The city that has driven China's manufacturing boom must now bank on innovation, not sweatshops, for continued economic growth
By MICHAEL SCHUMAN SHENZHEN
The city of Shenzhen, cradle of China's industrial revolution, is usually associated with impoverished migrant workers and cheerless gray factories churning out cheap toys, T shirts and sneakers for the world.
While that gritty image represents Shenzhen's past, entrepreneur Pony Ma is a harbinger of its future. The 34-year-old Ma is an Internet tycoon with a fortune of nearly $500 million, thanks to the success of the Shenzhen company he founded in 1998, Tencent, China's largest instant-messaging service with 532 million registered users. The company's home is a tidy, landscaped campus where employees, the best and brightest from universities in Beijing and Shanghai, come to work in blue jeans instead of sewing them together in sweatshops. Some of the software engineers at Ma's R&D center earn $5,000 a month, 50 times a typical Chinese factory salary.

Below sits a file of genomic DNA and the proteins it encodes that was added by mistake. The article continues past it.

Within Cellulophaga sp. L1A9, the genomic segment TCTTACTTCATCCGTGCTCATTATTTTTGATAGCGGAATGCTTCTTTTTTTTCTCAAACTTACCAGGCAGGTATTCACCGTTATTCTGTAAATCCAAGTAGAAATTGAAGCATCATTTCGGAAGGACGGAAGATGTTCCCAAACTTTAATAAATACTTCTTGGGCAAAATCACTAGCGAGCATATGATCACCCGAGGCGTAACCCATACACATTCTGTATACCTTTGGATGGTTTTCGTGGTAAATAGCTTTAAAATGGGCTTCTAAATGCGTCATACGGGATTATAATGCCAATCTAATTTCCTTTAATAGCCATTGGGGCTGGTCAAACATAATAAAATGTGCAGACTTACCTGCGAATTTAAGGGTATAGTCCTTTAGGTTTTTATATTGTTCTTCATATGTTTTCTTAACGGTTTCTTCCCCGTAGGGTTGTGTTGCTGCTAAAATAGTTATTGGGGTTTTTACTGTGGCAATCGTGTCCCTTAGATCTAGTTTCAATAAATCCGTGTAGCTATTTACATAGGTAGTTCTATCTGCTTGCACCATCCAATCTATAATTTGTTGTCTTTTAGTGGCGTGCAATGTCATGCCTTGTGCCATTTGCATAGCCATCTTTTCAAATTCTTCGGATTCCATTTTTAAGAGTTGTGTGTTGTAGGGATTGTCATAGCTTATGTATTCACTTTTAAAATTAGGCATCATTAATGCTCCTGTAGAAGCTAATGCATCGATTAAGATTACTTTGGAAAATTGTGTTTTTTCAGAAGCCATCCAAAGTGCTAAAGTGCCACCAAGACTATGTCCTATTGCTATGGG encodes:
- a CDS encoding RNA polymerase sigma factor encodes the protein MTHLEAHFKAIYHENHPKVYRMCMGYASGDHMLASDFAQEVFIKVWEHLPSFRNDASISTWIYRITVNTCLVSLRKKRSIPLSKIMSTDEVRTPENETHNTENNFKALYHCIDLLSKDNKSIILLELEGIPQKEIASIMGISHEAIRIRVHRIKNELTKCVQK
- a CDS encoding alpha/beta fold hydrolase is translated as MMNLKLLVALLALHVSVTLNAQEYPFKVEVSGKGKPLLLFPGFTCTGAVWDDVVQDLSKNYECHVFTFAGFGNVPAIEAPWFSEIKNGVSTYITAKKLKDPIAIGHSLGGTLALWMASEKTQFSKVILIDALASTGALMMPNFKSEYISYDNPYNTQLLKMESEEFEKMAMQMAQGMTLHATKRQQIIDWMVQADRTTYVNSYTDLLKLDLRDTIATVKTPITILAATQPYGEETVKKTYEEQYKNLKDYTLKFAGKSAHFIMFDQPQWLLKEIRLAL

Through the wall-sized windows behind his slick, black desk, Ma overlooks steel-and-glass office towers that house similar companies, including an online-music outfit and a "virtual university" where colleges from around the country have conference centers and research labs. This small enclave of white-collar knowledge workers is a model the rest of Shenzhen must rapidly emulate if it is to continue to prosper, says Ma: "In Shenzhen, we really have to move faster than before, and take the right direction." His vision?and his sense of urgency?is shared by city officials, who have launched an effort to move the local economy to a higher plane. The government is promising tax breaks and land concessions to tech firms, and has said it expects to invest $1.25 billion over the next five years to support high-tech start-ups and research projects. "Shenzhen is at an important strategic turning point," the city government said in a policy statement issued earlier this year. "We must not waste time and opportunities in establishing a new, high-tech development strategy."
(NOW AND AGAIN: The southern city of Shenzhen has led China's transformation—and must do so again Photo: HAIBO YU FOR TIME)